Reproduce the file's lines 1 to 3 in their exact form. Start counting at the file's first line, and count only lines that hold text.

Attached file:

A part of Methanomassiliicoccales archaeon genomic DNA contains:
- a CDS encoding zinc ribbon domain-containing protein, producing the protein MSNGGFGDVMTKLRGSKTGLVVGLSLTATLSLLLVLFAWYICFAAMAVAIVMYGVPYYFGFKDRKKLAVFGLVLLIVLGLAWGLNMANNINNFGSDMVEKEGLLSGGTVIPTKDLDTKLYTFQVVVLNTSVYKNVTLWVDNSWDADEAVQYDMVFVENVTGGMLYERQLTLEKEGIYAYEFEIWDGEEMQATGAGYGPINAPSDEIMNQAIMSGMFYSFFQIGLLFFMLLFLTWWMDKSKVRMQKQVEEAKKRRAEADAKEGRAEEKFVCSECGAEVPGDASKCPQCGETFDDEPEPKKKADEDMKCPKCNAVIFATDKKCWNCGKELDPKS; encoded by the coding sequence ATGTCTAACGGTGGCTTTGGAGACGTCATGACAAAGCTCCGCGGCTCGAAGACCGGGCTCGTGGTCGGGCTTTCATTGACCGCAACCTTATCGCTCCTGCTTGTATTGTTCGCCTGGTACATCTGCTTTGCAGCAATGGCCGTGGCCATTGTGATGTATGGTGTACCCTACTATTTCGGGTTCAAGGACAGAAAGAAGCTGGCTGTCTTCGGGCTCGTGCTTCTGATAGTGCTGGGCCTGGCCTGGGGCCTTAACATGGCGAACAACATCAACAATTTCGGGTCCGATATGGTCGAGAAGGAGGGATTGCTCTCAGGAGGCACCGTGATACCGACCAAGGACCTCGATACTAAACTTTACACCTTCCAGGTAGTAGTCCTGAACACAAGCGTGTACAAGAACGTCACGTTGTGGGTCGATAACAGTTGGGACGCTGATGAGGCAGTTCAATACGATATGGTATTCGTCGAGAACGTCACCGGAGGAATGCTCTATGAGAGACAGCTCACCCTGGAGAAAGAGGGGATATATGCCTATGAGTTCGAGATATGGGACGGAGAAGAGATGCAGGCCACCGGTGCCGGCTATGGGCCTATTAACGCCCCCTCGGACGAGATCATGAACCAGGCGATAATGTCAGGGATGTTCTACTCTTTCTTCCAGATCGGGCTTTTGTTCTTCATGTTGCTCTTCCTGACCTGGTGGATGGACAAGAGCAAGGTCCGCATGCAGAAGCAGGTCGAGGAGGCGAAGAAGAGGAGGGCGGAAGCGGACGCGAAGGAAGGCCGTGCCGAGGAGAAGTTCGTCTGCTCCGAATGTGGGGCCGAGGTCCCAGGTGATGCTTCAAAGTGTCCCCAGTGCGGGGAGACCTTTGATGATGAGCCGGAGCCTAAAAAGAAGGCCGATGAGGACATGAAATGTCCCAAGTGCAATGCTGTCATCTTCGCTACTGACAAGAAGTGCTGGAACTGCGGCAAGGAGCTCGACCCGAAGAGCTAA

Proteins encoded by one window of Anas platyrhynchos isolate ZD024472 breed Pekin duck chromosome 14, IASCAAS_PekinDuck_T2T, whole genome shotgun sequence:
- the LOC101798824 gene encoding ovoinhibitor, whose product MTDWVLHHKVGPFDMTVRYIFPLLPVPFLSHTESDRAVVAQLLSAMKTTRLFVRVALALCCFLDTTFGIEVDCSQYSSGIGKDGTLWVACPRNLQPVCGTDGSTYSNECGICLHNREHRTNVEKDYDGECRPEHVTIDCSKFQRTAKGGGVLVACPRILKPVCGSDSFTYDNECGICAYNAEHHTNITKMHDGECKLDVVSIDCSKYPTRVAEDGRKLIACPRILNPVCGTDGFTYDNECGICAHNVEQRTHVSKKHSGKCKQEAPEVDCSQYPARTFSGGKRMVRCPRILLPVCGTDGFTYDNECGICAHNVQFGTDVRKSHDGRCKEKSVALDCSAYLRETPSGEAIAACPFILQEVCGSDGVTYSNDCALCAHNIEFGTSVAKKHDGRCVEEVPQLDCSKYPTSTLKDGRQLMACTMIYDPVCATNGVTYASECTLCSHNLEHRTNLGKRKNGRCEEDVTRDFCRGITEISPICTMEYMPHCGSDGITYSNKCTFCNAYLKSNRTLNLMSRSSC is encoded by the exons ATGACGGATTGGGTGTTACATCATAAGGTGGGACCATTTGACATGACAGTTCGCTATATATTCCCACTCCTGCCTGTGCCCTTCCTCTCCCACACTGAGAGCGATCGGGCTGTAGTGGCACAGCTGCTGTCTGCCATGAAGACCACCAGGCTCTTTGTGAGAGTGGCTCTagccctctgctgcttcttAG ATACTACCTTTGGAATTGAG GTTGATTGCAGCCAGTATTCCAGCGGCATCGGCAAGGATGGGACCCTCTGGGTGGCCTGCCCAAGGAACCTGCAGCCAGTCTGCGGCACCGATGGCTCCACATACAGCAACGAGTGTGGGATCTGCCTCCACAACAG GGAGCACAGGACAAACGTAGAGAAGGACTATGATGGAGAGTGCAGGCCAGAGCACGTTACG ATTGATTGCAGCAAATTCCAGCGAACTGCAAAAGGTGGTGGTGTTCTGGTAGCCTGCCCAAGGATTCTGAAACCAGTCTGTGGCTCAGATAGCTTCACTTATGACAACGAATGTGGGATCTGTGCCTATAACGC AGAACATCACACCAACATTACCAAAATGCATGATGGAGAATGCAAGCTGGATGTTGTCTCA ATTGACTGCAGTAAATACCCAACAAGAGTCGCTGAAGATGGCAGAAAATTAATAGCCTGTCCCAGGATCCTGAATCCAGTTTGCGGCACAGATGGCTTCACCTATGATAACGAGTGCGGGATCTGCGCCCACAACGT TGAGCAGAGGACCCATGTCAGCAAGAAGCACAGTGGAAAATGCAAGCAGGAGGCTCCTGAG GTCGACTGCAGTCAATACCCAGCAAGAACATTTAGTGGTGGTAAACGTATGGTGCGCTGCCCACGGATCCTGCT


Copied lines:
A part of Methanomassiliicoccales archaeon genomic DNA contains:
- a CDS encoding zinc ribbon domain-containing protein, producing the protein MSNGGFGDVMTKLRGSKTGLVVGLSLTATLSLLLVLFAWYICFAAMAVAIVMYGVPYYFGFKDRKKLAVFGLVLLIVLGLAWGLNMANNINNFGSDMVEKEGLLSGGTVIPTKDLDTKLYTFQVVVLNTSVYKNVTLWVDNSWDADEAVQYDMVFVENVTGGMLYERQLTLEKEGIYAYEFEIWDGEEMQATGAGYGPINAPSDEIMNQAIMSGMFYSFFQIGLLFFMLLFLTWWMDKSKVRMQKQVEEAKKRRAEADAKEGRAEEKFVCSECGAEVPGDASKCPQCGETFDDEPEPKKKADEDMKCPKCNAVIFATDKKCWNCGKELDPKS; encoded by the coding sequence ATGTCTAACGGTGGCTTTGGAGACGTCATGACAAAGCTCCGCGGCTCGAAGACCGGGCTCGTGGTCGGGCTTTCATTGACCGCAACCTTATCGCTCCTGCTTGTATTGTTCGCCTGGTACATCTGCTTTGCAGCAATGGCCGTGGCCATTGTGATGTATGGTGTACCCTACTATTTCGGGTTCAAGGACAGAAAGAAGCTGGCTGTCTTCGGGCTCGTGCTTCTGATAGTGCTGGGCCTGGCCTGGGGCCTTAACATGGCGAACAACATCAACAATTTCGGGTCCGATATGGTCGAGAAGGAGGGATTGCTCTCAGGAGGCACCGTGATACCGACCAAGGACCTCGATACTAAACTTTACACCTTCCAGGTAGTAGTCCTGAACACAAGCGTGTACAAGAACGTCACGTTGTGGGTCGATAACAGTTGGGACGCTGATGAGGCAGTTCAATACGATATGGTATTCGTCGAGAACGTCACCGGAGGAATGCTCTATGAGAGACAGCTCACCCTGGAGAAAGAGGGGATATATGCCTATGAGTTCGAGATATGGGACGGAGAAGAGATGCAGGCCACCGGTGCCGGCTATGGGCCTATTAACGCCCCCTCGGACGAGATCATGAACCAGGCGATAATGTCAGGGATGTTCTACTCTTTCTTCCAGATCGGGCTTTTGTTCTTCATGTTGCTCTTCCTGACCTGGTGGATGGACAAGAGCAAGGTCCGCATGCAGAAGCAGGTCGAGGAGGCGAAGAAGAGGAGGGCGGAAGCGGACGCGAAGGAAGGCCGTGCCGAGGAGAAGTTCGTCTGCTCCGAATGTGGGGCCGAGGTCCCAGGTGATGCTTCAAAGTGTCCCCAGTGCGGGGAGACCTTTGATGATGAGCCGGAGCCTAAAAAGAAGGCCGATGAGGACATGAAATGTCCCAAGTGCAATGCTGTCATCTTCGCTACTGACAAGAAGTGCTGGAACTGCGGCAAGGAGCTCGACCCGAAGAGCTAA

Proteins encoded by one window of Anas platyrhynchos isolate ZD024472 breed Pekin duck chromosome 14, IASCAAS_PekinDuck_T2T, whole genome shotgun sequence: